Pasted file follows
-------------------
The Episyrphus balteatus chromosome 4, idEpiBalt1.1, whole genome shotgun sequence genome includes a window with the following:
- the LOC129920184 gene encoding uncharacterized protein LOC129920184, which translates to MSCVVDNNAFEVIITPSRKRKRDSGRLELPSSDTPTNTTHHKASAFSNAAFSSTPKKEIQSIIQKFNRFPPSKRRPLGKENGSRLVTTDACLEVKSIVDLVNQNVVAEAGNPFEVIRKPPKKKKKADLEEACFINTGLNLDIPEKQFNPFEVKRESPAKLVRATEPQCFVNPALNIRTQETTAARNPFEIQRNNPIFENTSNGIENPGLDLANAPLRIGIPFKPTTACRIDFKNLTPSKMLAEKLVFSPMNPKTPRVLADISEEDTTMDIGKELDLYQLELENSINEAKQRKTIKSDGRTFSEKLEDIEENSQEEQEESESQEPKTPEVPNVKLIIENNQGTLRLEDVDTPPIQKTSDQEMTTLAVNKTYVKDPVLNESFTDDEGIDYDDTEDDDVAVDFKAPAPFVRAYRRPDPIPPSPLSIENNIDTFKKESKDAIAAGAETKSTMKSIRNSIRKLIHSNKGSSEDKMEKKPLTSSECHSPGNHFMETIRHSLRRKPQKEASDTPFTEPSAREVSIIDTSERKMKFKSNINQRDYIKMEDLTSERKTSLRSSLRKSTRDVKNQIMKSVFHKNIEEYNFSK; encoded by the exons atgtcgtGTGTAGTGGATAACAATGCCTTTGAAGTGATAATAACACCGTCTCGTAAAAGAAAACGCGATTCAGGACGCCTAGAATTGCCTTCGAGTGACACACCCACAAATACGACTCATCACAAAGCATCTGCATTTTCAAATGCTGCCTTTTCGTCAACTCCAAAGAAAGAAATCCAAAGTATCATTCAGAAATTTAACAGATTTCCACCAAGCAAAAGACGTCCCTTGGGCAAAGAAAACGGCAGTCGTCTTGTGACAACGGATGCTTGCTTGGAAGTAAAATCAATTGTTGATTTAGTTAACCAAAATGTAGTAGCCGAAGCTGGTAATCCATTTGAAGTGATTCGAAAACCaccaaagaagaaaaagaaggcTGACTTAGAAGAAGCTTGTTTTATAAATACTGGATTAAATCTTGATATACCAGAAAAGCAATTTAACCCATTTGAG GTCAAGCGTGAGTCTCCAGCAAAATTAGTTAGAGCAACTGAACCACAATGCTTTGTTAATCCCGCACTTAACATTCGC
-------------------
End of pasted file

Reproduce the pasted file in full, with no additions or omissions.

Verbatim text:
The Episyrphus balteatus chromosome 4, idEpiBalt1.1, whole genome shotgun sequence genome includes a window with the following:
- the LOC129920184 gene encoding uncharacterized protein LOC129920184, which translates to MSCVVDNNAFEVIITPSRKRKRDSGRLELPSSDTPTNTTHHKASAFSNAAFSSTPKKEIQSIIQKFNRFPPSKRRPLGKENGSRLVTTDACLEVKSIVDLVNQNVVAEAGNPFEVIRKPPKKKKKADLEEACFINTGLNLDIPEKQFNPFEVKRESPAKLVRATEPQCFVNPALNIRTQETTAARNPFEIQRNNPIFENTSNGIENPGLDLANAPLRIGIPFKPTTACRIDFKNLTPSKMLAEKLVFSPMNPKTPRVLADISEEDTTMDIGKELDLYQLELENSINEAKQRKTIKSDGRTFSEKLEDIEENSQEEQEESESQEPKTPEVPNVKLIIENNQGTLRLEDVDTPPIQKTSDQEMTTLAVNKTYVKDPVLNESFTDDEGIDYDDTEDDDVAVDFKAPAPFVRAYRRPDPIPPSPLSIENNIDTFKKESKDAIAAGAETKSTMKSIRNSIRKLIHSNKGSSEDKMEKKPLTSSECHSPGNHFMETIRHSLRRKPQKEASDTPFTEPSAREVSIIDTSERKMKFKSNINQRDYIKMEDLTSERKTSLRSSLRKSTRDVKNQIMKSVFHKNIEEYNFSK; encoded by the exons atgtcgtGTGTAGTGGATAACAATGCCTTTGAAGTGATAATAACACCGTCTCGTAAAAGAAAACGCGATTCAGGACGCCTAGAATTGCCTTCGAGTGACACACCCACAAATACGACTCATCACAAAGCATCTGCATTTTCAAATGCTGCCTTTTCGTCAACTCCAAAGAAAGAAATCCAAAGTATCATTCAGAAATTTAACAGATTTCCACCAAGCAAAAGACGTCCCTTGGGCAAAGAAAACGGCAGTCGTCTTGTGACAACGGATGCTTGCTTGGAAGTAAAATCAATTGTTGATTTAGTTAACCAAAATGTAGTAGCCGAAGCTGGTAATCCATTTGAAGTGATTCGAAAACCaccaaagaagaaaaagaaggcTGACTTAGAAGAAGCTTGTTTTATAAATACTGGATTAAATCTTGATATACCAGAAAAGCAATTTAACCCATTTGAG GTCAAGCGTGAGTCTCCAGCAAAATTAGTTAGAGCAACTGAACCACAATGCTTTGTTAATCCCGCACTTAACATTCGC